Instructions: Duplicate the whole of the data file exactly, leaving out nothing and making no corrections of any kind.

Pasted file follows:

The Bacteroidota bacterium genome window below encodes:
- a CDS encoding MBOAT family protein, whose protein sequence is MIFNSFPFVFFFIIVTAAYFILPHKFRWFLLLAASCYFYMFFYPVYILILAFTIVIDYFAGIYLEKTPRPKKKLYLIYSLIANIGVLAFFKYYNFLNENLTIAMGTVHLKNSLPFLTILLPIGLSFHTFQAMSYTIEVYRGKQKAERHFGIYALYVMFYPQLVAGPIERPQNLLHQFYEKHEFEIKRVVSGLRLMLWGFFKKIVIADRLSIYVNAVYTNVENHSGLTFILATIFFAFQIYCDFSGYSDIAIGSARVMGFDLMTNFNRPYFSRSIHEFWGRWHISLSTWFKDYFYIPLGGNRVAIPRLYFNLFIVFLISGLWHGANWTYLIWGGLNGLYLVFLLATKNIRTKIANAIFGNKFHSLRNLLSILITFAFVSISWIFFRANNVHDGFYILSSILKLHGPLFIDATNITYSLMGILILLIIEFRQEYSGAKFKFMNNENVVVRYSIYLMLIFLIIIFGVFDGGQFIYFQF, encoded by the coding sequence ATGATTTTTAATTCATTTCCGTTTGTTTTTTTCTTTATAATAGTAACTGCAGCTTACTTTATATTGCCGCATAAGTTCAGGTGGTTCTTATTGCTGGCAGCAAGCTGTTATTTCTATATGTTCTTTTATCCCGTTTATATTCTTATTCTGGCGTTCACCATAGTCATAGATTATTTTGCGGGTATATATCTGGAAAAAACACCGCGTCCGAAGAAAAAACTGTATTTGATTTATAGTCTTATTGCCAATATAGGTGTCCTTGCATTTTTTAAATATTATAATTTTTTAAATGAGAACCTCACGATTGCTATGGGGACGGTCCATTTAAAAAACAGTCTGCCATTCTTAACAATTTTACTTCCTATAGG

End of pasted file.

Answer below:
The Bacteroidota bacterium genome window below encodes:
- a CDS encoding MBOAT family protein, whose protein sequence is MIFNSFPFVFFFIIVTAAYFILPHKFRWFLLLAASCYFYMFFYPVYILILAFTIVIDYFAGIYLEKTPRPKKKLYLIYSLIANIGVLAFFKYYNFLNENLTIAMGTVHLKNSLPFLTILLPIGLSFHTFQAMSYTIEVYRGKQKAERHFGIYALYVMFYPQLVAGPIERPQNLLHQFYEKHEFEIKRVVSGLRLMLWGFFKKIVIADRLSIYVNAVYTNVENHSGLTFILATIFFAFQIYCDFSGYSDIAIGSARVMGFDLMTNFNRPYFSRSIHEFWGRWHISLSTWFKDYFYIPLGGNRVAIPRLYFNLFIVFLISGLWHGANWTYLIWGGLNGLYLVFLLATKNIRTKIANAIFGNKFHSLRNLLSILITFAFVSISWIFFRANNVHDGFYILSSILKLHGPLFIDATNITYSLMGILILLIIEFRQEYSGAKFKFMNNENVVVRYSIYLMLIFLIIIFGVFDGGQFIYFQF, encoded by the coding sequence ATGATTTTTAATTCATTTCCGTTTGTTTTTTTCTTTATAATAGTAACTGCAGCTTACTTTATATTGCCGCATAAGTTCAGGTGGTTCTTATTGCTGGCAGCAAGCTGTTATTTCTATATGTTCTTTTATCCCGTTTATATTCTTATTCTGGCGTTCACCATAGTCATAGATTATTTTGCGGGTATATATCTGGAAAAAACACCGCGTCCGAAGAAAAAACTGTATTTGATTTATAGTCTTATTGCCAATATAGGTGTCCTTGCATTTTTTAAATATTATAATTTTTTAAATGAGAACCTCACGATTGCTATGGGGACGGTCCATTTAAAAAACAGTCTGCCATTCTTAACAATTTTACTTCCTATAGG